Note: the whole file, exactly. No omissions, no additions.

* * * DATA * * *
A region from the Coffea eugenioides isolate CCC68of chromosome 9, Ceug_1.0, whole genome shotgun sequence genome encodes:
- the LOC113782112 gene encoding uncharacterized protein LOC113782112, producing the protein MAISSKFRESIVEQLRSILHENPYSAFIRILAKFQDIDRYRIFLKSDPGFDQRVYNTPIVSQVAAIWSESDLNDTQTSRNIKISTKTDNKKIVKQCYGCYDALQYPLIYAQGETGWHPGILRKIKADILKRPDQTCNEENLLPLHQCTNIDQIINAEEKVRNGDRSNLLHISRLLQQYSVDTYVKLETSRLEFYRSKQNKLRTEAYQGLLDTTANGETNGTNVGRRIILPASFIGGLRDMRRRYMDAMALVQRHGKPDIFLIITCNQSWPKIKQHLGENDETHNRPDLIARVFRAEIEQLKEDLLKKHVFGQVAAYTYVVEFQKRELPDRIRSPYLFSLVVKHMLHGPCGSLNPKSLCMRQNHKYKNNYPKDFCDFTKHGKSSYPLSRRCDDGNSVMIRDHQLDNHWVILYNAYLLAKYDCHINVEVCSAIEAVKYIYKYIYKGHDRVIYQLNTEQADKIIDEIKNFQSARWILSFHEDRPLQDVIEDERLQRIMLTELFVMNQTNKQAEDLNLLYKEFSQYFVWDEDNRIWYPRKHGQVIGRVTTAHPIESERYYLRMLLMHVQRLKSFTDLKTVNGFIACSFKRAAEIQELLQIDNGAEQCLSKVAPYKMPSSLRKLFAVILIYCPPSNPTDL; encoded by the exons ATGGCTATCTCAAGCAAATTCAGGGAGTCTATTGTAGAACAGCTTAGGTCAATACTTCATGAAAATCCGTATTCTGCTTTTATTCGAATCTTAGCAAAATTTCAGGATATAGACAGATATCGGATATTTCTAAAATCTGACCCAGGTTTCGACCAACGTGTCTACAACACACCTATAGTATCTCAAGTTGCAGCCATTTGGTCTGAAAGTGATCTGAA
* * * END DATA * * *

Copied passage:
A region from the Coffea eugenioides isolate CCC68of chromosome 9, Ceug_1.0, whole genome shotgun sequence genome encodes:
- the LOC113782112 gene encoding uncharacterized protein LOC113782112, producing the protein MAISSKFRESIVEQLRSILHENPYSAFIRILAKFQDIDRYRIFLKSDPGFDQRVYNTPIVSQVAAIWSESDLNDTQTSRNIKISTKTDNKKIVKQCYGCYDALQYPLIYAQGETGWHPGILRKIKADILKRPDQTCNEENLLPLHQCTNIDQIINAEEKVRNGDRSNLLHISRLLQQYSVDTYVKLETSRLEFYRSKQNKLRTEAYQGLLDTTANGETNGTNVGRRIILPASFIGGLRDMRRRYMDAMALVQRHGKPDIFLIITCNQSWPKIKQHLGENDETHNRPDLIARVFRAEIEQLKEDLLKKHVFGQVAAYTYVVEFQKRELPDRIRSPYLFSLVVKHMLHGPCGSLNPKSLCMRQNHKYKNNYPKDFCDFTKHGKSSYPLSRRCDDGNSVMIRDHQLDNHWVILYNAYLLAKYDCHINVEVCSAIEAVKYIYKYIYKGHDRVIYQLNTEQADKIIDEIKNFQSARWILSFHEDRPLQDVIEDERLQRIMLTELFVMNQTNKQAEDLNLLYKEFSQYFVWDEDNRIWYPRKHGQVIGRVTTAHPIESERYYLRMLLMHVQRLKSFTDLKTVNGFIACSFKRAAEIQELLQIDNGAEQCLSKVAPYKMPSSLRKLFAVILIYCPPSNPTDL; encoded by the exons ATGGCTATCTCAAGCAAATTCAGGGAGTCTATTGTAGAACAGCTTAGGTCAATACTTCATGAAAATCCGTATTCTGCTTTTATTCGAATCTTAGCAAAATTTCAGGATATAGACAGATATCGGATATTTCTAAAATCTGACCCAGGTTTCGACCAACGTGTCTACAACACACCTATAGTATCTCAAGTTGCAGCCATTTGGTCTGAAAGTGATCTGAA